|کد مقاله||کد نشریه||سال انتشار||مقاله انگلیسی||ترجمه فارسی||نسخه تمام متن|
|2651929||1139555||2015||6 صفحه PDF||ندارد||دانلود رایگان|
SummaryObjectivesTo describe levels of fatigue and explore clinical factors that might contribute to fatigue in critically ill patients receiving mechanical ventilation.Research methodology/designDescriptive, correlational design. Sample was a sub-set of patients enrolled in a randomised clinical trial testing patient-directed music for anxiety self-management. Clinical factors included age, gender, length of ICU stay, length of ventilatory support, illness severity (APACHE III), and sedative exposure (sedation intensity and frequency). Descriptive statistics and mixed models were used to address the study objectives.SettingMedical and surgical intensive care units in the Midwestern United States.Main outcome measuresFatigue was measured daily via a 100-mm Visual Analogue Scale, up to 25 days.ResultsA sample of 80 patients (50% female) receiving ventilatory support for a median 7.9 days (range 1–46) with a mean age of 61.2 years (SD 14.8) provided daily fatigue ratings. ICU admission APACHE III was 61.5 (SD 19.8). Baseline mean fatigue ratings were 60.7 (SD 27.9), with fluctuations over time indicating a general trend upward. Mixed models analysis implicated illness severity (β(se(β)) = .27(.12)) and sedation frequency (β(se(β)) = 1.2(.52)) as significant contributors to fatigue ratings.ConclusionIllness severity and more frequent sedative administration were related to higher fatigue ratings in these mechanically ventilated patients.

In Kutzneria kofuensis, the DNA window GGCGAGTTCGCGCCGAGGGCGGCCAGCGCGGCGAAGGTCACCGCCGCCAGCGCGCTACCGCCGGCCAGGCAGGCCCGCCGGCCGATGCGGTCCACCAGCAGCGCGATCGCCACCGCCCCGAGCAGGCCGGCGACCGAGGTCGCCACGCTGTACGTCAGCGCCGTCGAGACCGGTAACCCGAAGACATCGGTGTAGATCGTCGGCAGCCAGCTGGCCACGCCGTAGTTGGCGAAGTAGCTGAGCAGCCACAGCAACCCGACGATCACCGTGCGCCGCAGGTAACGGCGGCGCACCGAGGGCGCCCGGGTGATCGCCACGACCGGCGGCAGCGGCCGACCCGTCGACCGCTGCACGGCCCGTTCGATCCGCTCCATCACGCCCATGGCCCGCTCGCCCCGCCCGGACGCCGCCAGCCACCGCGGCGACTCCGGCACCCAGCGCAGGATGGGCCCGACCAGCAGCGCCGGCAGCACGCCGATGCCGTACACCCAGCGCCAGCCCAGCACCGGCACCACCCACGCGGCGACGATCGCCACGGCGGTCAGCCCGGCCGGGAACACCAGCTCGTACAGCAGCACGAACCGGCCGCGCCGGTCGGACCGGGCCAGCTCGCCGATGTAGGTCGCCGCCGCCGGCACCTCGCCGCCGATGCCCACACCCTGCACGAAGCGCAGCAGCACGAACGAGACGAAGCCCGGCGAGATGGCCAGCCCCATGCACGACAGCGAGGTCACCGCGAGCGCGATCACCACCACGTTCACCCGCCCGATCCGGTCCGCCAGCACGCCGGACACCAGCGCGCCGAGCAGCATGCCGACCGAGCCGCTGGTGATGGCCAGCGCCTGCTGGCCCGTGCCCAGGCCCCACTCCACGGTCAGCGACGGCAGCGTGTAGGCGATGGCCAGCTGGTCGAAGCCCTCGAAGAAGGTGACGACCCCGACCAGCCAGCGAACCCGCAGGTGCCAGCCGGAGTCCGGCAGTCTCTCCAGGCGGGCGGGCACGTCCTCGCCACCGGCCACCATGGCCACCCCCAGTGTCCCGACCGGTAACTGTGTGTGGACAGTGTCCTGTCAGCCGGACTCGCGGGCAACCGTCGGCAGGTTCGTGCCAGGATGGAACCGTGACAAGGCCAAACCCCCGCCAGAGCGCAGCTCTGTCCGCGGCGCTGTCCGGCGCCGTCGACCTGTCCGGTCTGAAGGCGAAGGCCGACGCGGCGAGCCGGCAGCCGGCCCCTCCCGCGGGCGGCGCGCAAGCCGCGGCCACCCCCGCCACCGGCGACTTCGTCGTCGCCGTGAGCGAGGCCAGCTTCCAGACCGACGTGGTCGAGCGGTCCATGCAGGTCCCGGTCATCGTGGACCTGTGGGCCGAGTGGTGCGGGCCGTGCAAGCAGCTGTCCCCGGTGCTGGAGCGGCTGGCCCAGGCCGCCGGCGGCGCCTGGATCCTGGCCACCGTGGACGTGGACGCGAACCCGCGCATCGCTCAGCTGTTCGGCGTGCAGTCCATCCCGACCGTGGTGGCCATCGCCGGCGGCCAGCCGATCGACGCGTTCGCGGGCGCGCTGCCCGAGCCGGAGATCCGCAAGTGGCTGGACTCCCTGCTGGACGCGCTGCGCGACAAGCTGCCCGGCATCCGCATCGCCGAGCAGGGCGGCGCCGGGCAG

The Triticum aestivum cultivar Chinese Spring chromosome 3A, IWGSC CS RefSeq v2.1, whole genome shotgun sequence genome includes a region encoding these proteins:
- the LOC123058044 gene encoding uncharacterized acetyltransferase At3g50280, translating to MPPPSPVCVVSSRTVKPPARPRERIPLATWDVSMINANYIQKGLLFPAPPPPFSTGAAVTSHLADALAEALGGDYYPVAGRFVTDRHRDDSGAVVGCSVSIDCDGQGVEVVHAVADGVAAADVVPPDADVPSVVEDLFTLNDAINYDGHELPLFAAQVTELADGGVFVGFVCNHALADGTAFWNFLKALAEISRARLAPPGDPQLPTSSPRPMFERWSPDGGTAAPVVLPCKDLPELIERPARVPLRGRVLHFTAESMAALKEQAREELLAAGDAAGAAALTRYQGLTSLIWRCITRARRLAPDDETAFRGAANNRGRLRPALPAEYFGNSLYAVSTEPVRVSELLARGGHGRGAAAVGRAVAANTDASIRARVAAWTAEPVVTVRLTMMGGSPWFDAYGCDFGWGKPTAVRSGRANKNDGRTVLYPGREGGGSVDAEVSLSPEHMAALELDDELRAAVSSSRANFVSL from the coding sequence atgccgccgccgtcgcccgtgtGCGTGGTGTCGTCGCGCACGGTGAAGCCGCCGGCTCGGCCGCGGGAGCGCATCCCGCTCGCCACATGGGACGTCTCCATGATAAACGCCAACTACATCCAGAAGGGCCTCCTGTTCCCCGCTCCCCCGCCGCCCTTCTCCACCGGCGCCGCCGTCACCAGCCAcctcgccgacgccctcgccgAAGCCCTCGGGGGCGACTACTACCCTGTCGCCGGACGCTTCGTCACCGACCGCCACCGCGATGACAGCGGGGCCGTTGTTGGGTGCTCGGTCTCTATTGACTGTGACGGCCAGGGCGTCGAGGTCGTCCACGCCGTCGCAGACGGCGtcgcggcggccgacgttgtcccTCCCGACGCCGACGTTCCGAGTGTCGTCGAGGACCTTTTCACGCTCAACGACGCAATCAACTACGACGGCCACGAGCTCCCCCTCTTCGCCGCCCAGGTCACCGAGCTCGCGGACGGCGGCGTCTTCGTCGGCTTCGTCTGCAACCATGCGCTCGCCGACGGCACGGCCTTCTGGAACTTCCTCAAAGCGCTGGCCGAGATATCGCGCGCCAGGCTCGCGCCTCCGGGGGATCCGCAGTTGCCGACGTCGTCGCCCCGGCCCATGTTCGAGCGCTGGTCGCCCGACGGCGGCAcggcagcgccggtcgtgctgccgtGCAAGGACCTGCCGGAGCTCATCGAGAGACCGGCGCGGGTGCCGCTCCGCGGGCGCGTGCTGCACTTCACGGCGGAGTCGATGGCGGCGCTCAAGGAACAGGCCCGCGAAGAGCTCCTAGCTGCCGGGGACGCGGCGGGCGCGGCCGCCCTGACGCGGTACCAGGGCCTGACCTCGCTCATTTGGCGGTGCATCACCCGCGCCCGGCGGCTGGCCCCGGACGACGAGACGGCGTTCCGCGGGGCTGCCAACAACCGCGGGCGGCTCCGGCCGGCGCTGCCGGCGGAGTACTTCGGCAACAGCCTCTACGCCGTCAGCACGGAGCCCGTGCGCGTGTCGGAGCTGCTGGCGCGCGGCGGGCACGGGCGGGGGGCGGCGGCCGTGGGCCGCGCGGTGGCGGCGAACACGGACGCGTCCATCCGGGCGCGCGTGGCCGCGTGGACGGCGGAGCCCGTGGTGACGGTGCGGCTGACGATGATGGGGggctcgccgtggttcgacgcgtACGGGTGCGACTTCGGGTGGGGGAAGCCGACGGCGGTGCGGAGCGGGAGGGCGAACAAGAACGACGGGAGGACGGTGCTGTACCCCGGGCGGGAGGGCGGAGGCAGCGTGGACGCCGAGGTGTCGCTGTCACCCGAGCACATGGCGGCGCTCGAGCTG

Journal: Intensive and Critical Care Nursing - Volume 31, Issue 5, October 2015, Pages 303–308